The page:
Legal regulation is “more than ripe for total overhaul”, a former chair of the Bar Standards Board has told the House of Lords.
Speaking in a recent debate on better regulation, Baroness Deech argued that by the time the Legal Services Act 2007 came into force, it was all already out of date because of the financial crash.
“The Clementi report highlighted consumerism, but recent events have taught us that the protection of innocent victims, the public interest and the highest ethical standards on the part of lawyers and bankers are more important than free market competition.
“Now we have legal services regulation—which is overregulation, duplication, interfering and sometimes without regard to the good practices of the professions—under the umbrella of the Legal Services Board.”
The board, she said, “over-enforces and places burdens on lawyers which are passed on to their clients”.
The 2007 Act was “badly crafted, for there is no clear focus, and mission creep was bound to happen” as one regulatory objective set out in the Act could be played off against another.
“Professional standards, although listed, seem to come low down. The fact that the Legal Services Board entertained the notion of abolishing the cab-rank rule and allowing referral fees went completely against the hallmark of the independent profession of the Bar, whose ethos underpins the rule of the law and citizens’ rights.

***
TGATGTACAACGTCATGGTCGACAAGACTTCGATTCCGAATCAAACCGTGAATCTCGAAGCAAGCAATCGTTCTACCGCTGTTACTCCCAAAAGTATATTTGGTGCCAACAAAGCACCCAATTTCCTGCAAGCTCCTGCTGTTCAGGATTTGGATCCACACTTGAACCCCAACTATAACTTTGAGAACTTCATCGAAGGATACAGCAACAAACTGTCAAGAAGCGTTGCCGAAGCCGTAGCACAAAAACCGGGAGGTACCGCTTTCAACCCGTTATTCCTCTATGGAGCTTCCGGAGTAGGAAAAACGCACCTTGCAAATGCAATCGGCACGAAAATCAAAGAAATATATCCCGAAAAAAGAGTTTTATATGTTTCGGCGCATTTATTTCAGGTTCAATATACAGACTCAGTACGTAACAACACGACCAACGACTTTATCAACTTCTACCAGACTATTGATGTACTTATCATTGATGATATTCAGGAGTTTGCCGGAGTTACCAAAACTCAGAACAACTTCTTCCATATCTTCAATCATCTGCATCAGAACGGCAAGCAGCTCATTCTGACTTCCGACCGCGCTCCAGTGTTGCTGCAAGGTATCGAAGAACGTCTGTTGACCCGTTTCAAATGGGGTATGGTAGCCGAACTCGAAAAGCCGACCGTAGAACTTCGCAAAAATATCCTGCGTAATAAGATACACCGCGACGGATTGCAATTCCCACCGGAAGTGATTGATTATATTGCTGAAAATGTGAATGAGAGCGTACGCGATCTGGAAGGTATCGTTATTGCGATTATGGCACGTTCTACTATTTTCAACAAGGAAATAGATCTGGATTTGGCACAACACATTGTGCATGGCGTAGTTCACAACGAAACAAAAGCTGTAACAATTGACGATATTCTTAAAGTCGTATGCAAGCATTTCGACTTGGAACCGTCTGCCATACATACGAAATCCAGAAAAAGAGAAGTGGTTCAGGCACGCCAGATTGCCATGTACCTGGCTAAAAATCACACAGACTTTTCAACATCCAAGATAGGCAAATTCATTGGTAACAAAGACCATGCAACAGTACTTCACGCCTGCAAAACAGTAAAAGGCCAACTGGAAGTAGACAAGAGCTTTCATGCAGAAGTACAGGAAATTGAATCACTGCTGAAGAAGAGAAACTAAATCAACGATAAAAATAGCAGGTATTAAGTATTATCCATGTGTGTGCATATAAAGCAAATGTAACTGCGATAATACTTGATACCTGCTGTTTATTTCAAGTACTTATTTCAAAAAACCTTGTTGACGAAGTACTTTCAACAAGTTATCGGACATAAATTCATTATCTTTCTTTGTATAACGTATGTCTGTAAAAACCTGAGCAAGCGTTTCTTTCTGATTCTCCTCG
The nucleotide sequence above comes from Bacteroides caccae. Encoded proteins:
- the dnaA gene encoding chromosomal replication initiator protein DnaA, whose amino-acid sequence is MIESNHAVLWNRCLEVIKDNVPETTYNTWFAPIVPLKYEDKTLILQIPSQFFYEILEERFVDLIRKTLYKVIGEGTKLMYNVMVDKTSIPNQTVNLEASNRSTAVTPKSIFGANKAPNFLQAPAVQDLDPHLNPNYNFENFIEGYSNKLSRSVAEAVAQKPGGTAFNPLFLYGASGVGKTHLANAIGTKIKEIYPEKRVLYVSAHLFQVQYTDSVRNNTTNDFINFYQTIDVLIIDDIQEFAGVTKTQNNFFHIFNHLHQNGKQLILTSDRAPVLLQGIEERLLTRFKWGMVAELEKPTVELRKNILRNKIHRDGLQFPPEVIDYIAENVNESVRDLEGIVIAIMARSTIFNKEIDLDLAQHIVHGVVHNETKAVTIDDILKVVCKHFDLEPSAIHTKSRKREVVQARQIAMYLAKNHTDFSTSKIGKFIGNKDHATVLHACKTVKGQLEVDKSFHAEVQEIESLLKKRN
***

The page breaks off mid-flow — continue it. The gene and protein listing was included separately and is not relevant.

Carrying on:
“Outcomes-focused regulation, as pushed, scarcely hits the mark. In its first programme of work in 2010, the Legal Services Board promised that, by 2013, legal services regulators in the UK would be seen as world leaders—the opposite, sadly, is true.”
Baroness Deech recounted how overseas lawyers viewed the set-up under the Act as introducing government involvement in the regulation of the profession, because the LSB reports to the Ministry of Justice and ministers appoint members of the board.
“Reform is urgently needed, even though the Ministry of Justice reviews have shied away from legislative change,” she said, commending the complete separation of the representative bodies and the regulatory arms.
The unregulated sector in law was also a problem. “There is an unregulated sector versus a reserved activities focus and it is both confusing and possibly harmful for the public.
“At the same time, it may pose overly onerous regulation on those who in fact need it least. There is no logic to which legal activities are regulated and which are not. I hope that the minister will tell us that this needs review, too.”
Complete separation of the legal regulators was also supported in the debate by Lord Whitty and Baroness Altman.
Government minister Lord Henley made no comment on whether the government would act on the consultation it held two years ago on independence, or on reviewing the reserved legal activities.